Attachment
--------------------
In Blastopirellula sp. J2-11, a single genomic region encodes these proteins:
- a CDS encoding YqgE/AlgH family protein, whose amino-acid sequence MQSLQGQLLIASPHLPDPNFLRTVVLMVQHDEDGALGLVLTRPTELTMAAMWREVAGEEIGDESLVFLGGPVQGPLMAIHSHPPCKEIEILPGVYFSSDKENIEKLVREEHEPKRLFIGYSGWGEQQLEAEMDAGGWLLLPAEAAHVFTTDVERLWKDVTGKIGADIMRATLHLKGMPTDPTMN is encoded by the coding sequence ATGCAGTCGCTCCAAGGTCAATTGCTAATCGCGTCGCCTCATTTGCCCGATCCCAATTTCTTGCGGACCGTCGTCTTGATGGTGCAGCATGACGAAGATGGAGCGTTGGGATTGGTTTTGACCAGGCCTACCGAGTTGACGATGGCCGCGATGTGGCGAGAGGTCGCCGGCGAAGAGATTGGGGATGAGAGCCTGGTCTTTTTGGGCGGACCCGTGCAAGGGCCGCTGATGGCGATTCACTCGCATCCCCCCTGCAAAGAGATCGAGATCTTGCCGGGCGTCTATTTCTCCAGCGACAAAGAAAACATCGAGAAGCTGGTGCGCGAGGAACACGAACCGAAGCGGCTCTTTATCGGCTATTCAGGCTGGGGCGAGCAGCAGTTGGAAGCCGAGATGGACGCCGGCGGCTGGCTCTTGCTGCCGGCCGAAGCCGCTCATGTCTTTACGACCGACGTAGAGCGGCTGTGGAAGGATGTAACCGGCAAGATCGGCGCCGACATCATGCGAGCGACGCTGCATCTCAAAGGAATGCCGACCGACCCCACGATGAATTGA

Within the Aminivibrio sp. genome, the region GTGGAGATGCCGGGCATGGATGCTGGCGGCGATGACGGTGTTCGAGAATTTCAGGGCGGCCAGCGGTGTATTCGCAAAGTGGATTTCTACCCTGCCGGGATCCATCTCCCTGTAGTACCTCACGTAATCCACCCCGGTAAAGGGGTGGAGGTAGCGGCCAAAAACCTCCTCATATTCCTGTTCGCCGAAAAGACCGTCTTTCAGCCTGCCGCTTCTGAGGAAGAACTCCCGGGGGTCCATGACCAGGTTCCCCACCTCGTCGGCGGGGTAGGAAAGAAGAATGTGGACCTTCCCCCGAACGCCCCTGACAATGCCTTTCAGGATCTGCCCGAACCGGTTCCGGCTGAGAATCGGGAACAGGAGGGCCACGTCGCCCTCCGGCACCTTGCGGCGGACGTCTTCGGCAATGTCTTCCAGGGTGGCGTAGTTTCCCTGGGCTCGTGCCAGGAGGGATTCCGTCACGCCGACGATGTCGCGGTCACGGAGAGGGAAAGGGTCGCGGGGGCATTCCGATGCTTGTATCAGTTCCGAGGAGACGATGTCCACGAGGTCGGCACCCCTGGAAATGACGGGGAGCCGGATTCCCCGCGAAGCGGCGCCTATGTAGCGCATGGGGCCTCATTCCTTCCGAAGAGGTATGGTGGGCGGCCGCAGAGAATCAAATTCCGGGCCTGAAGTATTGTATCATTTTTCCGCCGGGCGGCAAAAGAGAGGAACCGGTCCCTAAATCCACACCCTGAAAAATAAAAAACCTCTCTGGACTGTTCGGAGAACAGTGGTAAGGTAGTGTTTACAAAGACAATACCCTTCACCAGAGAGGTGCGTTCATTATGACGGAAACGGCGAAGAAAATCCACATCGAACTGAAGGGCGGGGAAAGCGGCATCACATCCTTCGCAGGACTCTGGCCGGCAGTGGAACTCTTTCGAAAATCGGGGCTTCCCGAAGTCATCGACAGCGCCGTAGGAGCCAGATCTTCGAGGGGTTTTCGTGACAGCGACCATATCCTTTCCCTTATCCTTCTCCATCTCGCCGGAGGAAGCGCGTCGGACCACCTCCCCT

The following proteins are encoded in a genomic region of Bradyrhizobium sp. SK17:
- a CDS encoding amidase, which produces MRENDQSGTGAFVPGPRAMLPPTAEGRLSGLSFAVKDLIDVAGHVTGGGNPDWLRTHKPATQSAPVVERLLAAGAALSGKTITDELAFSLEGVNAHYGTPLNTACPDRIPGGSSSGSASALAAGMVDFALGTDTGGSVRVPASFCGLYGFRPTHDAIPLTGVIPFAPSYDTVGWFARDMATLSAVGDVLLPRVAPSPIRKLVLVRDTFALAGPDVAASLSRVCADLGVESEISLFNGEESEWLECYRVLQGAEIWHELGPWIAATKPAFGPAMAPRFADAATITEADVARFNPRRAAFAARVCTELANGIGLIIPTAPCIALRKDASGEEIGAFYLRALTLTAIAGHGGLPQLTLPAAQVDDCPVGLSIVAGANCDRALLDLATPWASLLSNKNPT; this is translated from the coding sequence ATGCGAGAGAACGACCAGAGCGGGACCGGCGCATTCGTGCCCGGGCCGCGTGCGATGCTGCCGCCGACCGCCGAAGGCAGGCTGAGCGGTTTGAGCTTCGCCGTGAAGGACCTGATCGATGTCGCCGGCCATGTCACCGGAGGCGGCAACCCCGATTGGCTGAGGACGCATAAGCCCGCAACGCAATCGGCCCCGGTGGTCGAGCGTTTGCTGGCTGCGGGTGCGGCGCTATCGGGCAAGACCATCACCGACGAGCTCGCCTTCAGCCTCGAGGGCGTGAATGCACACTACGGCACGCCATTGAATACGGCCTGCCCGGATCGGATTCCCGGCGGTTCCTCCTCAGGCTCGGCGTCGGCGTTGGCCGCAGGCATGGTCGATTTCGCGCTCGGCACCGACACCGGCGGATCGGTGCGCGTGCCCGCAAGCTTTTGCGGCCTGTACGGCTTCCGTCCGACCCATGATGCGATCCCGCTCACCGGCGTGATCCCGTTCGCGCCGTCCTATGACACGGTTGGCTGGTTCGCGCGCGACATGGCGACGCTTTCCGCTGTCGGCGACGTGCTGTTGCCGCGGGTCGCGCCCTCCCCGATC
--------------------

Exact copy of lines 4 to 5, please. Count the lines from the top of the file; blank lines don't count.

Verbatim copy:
The following proteins are encoded in a genomic region of Bradyrhizobium sp. SK17:
- a CDS encoding amidase, which produces MRENDQSGTGAFVPGPRAMLPPTAEGRLSGLSFAVKDLIDVAGHVTGGGNPDWLRTHKPATQSAPVVERLLAAGAALSGKTITDELAFSLEGVNAHYGTPLNTACPDRIPGGSSSGSASALAAGMVDFALGTDTGGSVRVPASFCGLYGFRPTHDAIPLTGVIPFAPSYDTVGWFARDMATLSAVGDVLLPRVAPSPIRKLVLVRDTFALAGPDVAASLSRVCADLGVESEISLFNGEESEWLECYRVLQGAEIWHELGPWIAATKPAFGPAMAPRFADAATITEADVARFNPRRAAFAARVCTELANGIGLIIPTAPCIALRKDASGEEIGAFYLRALTLTAIAGHGGLPQLTLPAAQVDDCPVGLSIVAGANCDRALLDLATPWASLLSNKNPT; this is translated from the coding sequence ATGCGAGAGAACGACCAGAGCGGGACCGGCGCATTCGTGCCCGGGCCGCGTGCGATGCTGCCGCCGACCGCCGAAGGCAGGCTGAGCGGTTTGAGCTTCGCCGTGAAGGACCTGATCGATGTCGCCGGCCATGTCACCGGAGGCGGCAACCCCGATTGGCTGAGGACGCATAAGCCCGCAACGCAATCGGCCCCGGTGGTCGAGCGTTTGCTGGCTGCGGGTGCGGCGCTATCGGGCAAGACCATCACCGACGAGCTCGCCTTCAGCCTCGAGGGCGTGAATGCACACTACGGCACGCCATTGAATACGGCCTGCCCGGATCGGATTCCCGGCGGTTCCTCCTCAGGCTCGGCGTCGGCGTTGGCCGCAGGCATGGTCGATTTCGCGCTCGGCACCGACACCGGCGGATCGGTGCGCGTGCCCGCAAGCTTTTGCGGCCTGTACGGCTTCCGTCCGACCCATGATGCGATCCCGCTCACCGGCGTGATCCCGTTCGCGCCGTCCTATGACACGGTTGGCTGGTTCGCGCGCGACATGGCGACGCTTTCCGCTGTCGGCGACGTGCTGTTGCCGCGGGTCGCGCCCTCCCCGATC